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Courtney Langton

Courtney is an aspiring high school teacher. Her teachables are History and English, but she's happy to teach anything that doesn't involve numbers or formulas. Her particular interest is in promoting gender equity and anti-oppression both in and outside the classroom. She writes a detailed To-Do list every morning, and enjoys nothing more than a good book and a plate of bacon on a rainy Saturday.

Jonathan Wong

Jonathan's primary interest is moral education. His teachable subjects are English and Music. He encourages critical thinking and hopes to teach his students to recognize, and strive for, what is truly important to them without forgetting to be compassionate, tolerant, and open-minded along the way. He likes making analogies and his favourite is one that compares life to jumping on a trampoline.

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ARCHIVES: June 2009 July 2009 August 2009 September 2009 October 2009 November 2009 December 2009 January 2010 March 2010

RE: Young Teachers and Idealism
Thursday, July 16, 2009

Ok, I'm almost caught up on posts! Come back Sunday and Monday for more brand-new posts from me. This is what happens when you have to put things off, kids.


I imagine that Jon and I will look back on our posts, maybe even as early as this fall, and laugh at how idealistic we were about teaching. We know that as ConEd students, we do have a much better picture of what teaching in a public school is like than someone who has yet to do a practicum. We've had a few bubbles burst, we've gotten a lot of very valuable advice, and we've confirmed for ourselves that the traditional path of an Education grad is something we are both passionate about and good at.

Despite our experience, though, we're still a little wet behind the ears. Jon has taught a full courseload, but I haven't yet. Jon's taught more frequently in schools he was familiar with, but my placements were always in totally new environments. We've definitely got a lot of learning and adjusting to do in the next year, and we're taking you, the reader, with us on our road trip of growth in teaching (it was gonna be cheesy anyway, but I figured 'road trip' instead of 'journey' or 'voyage' would make us all gag a bit less. You're welcome).

Being idealistic is essentially having faith that everything is great, or at least that everything has the capacity to become great. How is this a problem in teaching? Unless you allow your idealism to remain naïveté, having faith in your students, your lessons, and yourself is exactly what you need to make a difference. It's the cynical teachers, the ones who have given up caring and prefer to phone in their classes and fail to improve their craft, who are such a disappointment to students. We all had quite a few of these teachers, I'm sure you can remember one or two very vividly.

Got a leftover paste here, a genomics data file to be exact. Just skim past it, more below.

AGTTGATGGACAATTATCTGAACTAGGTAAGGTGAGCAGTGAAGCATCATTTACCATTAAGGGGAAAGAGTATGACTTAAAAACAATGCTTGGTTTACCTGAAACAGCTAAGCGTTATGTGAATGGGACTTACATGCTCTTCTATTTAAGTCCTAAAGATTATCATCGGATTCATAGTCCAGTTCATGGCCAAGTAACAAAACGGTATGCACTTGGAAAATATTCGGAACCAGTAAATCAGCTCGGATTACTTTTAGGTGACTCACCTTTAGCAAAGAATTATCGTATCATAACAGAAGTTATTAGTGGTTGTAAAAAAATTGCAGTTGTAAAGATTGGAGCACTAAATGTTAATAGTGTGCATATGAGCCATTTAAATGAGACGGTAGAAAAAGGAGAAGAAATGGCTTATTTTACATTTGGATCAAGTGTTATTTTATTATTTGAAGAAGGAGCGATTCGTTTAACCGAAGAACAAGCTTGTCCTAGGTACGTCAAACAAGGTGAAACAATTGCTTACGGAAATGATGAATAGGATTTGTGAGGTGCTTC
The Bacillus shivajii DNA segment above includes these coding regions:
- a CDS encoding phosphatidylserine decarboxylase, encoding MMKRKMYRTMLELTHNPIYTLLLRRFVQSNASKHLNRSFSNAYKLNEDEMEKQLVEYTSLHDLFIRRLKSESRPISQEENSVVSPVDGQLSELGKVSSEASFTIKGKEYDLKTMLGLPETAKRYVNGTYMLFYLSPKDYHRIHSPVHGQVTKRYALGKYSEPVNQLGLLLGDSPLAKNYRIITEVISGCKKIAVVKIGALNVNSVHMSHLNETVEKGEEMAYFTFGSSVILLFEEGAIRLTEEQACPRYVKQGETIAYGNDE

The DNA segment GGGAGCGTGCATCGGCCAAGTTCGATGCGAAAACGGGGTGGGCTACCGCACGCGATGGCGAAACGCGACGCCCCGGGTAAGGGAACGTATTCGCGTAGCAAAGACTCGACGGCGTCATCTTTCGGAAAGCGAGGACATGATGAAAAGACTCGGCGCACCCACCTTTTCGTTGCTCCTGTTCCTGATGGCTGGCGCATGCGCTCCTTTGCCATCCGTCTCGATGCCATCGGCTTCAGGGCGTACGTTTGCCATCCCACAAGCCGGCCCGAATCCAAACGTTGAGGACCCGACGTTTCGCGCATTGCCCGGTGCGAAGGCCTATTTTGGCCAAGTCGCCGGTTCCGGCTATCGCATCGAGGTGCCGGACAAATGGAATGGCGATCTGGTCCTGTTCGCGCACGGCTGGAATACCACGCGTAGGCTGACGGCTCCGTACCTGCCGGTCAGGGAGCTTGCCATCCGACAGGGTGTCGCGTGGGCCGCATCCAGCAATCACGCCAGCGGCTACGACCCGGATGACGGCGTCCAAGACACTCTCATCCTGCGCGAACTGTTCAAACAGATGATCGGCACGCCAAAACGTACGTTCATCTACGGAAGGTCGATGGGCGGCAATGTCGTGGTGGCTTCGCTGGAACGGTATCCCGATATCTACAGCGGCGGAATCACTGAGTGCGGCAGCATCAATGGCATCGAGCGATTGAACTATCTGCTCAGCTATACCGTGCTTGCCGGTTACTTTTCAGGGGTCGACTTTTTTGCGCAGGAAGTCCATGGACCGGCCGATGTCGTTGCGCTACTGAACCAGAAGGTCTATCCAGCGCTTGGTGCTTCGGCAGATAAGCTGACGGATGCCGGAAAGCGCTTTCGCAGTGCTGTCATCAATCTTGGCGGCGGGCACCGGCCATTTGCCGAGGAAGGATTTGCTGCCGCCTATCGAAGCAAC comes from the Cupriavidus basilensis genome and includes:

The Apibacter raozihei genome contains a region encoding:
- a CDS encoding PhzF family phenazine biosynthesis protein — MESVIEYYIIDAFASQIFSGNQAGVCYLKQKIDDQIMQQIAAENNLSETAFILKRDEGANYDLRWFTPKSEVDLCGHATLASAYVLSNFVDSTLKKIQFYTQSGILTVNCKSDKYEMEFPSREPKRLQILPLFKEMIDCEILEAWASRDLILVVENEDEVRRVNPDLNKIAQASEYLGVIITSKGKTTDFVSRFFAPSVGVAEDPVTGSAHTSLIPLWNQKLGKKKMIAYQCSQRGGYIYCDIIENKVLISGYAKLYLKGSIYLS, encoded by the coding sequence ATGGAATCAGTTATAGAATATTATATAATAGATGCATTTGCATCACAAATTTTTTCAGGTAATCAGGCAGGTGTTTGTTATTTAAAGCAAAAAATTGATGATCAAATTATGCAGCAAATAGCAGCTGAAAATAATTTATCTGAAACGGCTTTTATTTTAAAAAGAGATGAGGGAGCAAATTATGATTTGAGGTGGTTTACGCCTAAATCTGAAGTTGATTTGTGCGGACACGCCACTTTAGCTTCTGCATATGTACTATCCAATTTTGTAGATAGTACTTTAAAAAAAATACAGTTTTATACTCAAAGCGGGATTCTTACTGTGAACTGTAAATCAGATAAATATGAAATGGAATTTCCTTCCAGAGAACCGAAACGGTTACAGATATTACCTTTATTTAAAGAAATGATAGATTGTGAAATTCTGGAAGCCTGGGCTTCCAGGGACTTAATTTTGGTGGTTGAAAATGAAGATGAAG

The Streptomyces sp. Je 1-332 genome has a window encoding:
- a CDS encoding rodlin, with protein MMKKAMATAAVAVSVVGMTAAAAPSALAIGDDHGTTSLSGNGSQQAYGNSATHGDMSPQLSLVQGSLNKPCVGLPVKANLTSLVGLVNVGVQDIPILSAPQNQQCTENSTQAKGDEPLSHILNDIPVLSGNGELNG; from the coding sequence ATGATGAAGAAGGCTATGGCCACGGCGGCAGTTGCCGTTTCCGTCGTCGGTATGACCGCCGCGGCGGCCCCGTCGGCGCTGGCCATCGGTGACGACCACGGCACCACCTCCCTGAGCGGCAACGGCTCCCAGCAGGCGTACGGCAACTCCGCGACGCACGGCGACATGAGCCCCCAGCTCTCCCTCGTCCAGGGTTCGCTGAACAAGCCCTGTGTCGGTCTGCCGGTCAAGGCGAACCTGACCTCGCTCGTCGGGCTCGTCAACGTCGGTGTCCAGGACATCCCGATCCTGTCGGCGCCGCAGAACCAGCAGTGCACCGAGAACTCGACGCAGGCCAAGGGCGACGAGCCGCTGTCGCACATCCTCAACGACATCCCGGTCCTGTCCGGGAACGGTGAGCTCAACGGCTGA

The moment I decided to pursue teaching as a career came during a conversation with one of the worst, most apathetic teachers I have ever had. She didn't so much seem beaten down by the constant excuses and rough-housing of her students-- instead, she seemed to be the kind of person who had given up before she had even started. As I concluded a presentation for her class, she seemed enthusiastic for the first time in the three years I had known her.

"That was excellent," she said. "You should really think about becoming a teacher."

If this woman, who I strongly doubted would ever be willing to transmit information in the way I felt a teacher should, could recognize that ability in me-- well, of course I should become a teacher.

In first year, our prof had us write down the attributes of our very best teachers since kindergarten. He also asked us to write the same list for our least favourite teachers. The point of the exercise, to paraphrase Hamlet, was to decide what to be and what not to be.

I challenge you to do the same, whether you're just starting your career or you've been teaching for decades. Write about those amazing teachers, and write about the ones who made you want to scream. Then write your own list: the pros and cons of you, the teacher. Think about making some little post-its or a full inspiration board with quotes and encouragement to build on your strengths and overcome your weaknesses. That way, no matter how tired or discouraged you become, you'll have a piece of that idealism to help you keep the faith.


Jon and I will make our own lists and helpful reminders, and we'll post them here for you to enjoy and think about soon. We'd love to see what you come up with!

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